The Boston School Committee tonight picked Brenda Cassellius, former commissioner of education for the state of Minnesota as the city's new school superintendent, in a 5-2 vote. Now the committee and Cassellius will try to work out a contract that will bring her to Boston permanently.
If she comes, Cassellius would take over from interim Superintendent Laura Perille, who took herself out of the running for the permanent job to replace ousted Superintendent Tommy Chang.
In a statement, School Superintendent Michael LoConto said:
We are excited to begin working soon with Dr. Cassellius, whose wealth of experience, commitment to equity, and proven track record as an education leader will be critical in continuing our progress in the Boston Public Schools.
Quality Education for Every Student, a group of BPS parents, expressed cautious optimism about her selection.
We were concerned about the process leading to this decision but are cautiously optimistic about the choice of Dr. Cassellius. She was very clear about her thinking on issues such as high-stakes standardized testing, teacher diversity, district budgeting, exam school admissions and parent engagement. She offered a vision for education in Boston that many parents will be able to get behind.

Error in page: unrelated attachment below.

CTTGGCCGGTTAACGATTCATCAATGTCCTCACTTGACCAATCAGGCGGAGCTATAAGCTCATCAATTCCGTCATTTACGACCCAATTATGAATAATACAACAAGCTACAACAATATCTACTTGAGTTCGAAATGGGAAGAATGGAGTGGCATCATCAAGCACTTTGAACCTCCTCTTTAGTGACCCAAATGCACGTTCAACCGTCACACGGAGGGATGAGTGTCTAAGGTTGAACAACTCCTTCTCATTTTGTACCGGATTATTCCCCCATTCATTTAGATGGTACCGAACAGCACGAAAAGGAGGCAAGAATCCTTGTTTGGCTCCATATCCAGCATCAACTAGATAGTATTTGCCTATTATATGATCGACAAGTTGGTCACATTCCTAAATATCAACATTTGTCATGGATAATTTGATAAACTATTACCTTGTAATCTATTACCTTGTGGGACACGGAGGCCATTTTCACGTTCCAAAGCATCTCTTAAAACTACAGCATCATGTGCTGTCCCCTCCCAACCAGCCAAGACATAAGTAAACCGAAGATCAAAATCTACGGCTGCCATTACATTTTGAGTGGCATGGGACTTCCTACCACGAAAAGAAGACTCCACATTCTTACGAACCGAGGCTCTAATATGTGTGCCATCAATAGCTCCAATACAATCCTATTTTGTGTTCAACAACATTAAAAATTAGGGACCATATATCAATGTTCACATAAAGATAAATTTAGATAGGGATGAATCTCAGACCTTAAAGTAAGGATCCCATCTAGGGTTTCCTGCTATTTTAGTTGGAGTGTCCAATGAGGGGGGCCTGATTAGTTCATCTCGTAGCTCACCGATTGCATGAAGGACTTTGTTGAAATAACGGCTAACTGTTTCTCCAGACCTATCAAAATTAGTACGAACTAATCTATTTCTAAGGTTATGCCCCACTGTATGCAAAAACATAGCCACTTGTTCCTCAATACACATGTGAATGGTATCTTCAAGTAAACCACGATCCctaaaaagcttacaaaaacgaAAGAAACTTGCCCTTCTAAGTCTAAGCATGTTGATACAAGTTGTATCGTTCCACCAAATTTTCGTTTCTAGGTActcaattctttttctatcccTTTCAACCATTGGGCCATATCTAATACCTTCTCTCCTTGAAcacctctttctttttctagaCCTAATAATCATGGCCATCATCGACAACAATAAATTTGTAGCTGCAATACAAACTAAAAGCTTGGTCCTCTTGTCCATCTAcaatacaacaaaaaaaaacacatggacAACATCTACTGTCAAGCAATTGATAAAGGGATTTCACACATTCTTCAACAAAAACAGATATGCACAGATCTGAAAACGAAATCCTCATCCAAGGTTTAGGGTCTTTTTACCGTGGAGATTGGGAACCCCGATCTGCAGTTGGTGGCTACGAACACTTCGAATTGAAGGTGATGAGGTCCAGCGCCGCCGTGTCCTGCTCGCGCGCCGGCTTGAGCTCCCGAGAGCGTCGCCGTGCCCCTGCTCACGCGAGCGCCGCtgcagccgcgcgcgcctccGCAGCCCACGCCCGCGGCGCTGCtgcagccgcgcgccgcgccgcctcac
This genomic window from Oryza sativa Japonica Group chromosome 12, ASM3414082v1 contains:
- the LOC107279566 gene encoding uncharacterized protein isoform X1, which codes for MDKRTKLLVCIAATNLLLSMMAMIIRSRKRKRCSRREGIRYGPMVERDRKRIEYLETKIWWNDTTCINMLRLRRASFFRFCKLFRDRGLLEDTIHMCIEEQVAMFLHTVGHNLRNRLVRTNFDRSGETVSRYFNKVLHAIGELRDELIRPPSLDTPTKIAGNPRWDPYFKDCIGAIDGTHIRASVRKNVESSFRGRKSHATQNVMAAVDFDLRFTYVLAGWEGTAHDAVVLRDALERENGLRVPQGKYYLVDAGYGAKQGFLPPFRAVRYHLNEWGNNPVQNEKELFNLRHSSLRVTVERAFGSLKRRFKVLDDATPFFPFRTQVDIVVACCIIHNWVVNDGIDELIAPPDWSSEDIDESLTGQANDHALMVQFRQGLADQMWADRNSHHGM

If she takes the job, one of her first major tasks could be to negotiate a new contract with the Boston Teachers Union, whose president, Jessica Tang, said in a statement:
We applaud her commitment to equity and appreciate her first-hand experience at all levels of education. The BTU welcomes her and looks forward to a long, collaborative relationship with Dr. Cassellius. To start, we hope to resolve our long-standing need for a new contract that helps ensure the schools our students deserve. We are eager to work with Dr. Cassellius to reach an agreement that includes proper staffing for special education inclusion programs for students in every Boston Public School, to provide for a full-time nurse and licensed counselor in every school, and to address student homelessness through initiatives including Hub Community Schools.
Cassellius began her educational career as a paraprofessional working with special-needs students in 1990:
She later became a social studies teacher, diversity coordinator, and assistant principal of schools in Minnesota before becoming an academic superintendent for the Memphis City Schools in Tennessee. From 2007-2010, she served as an associate superintendent for the Minneapolis Public Schools in Minnesota, and was superintendent of the East Metro Integration District in Maplewood, Minnesota, from 2010-2011 before becoming the state’s education commissioner.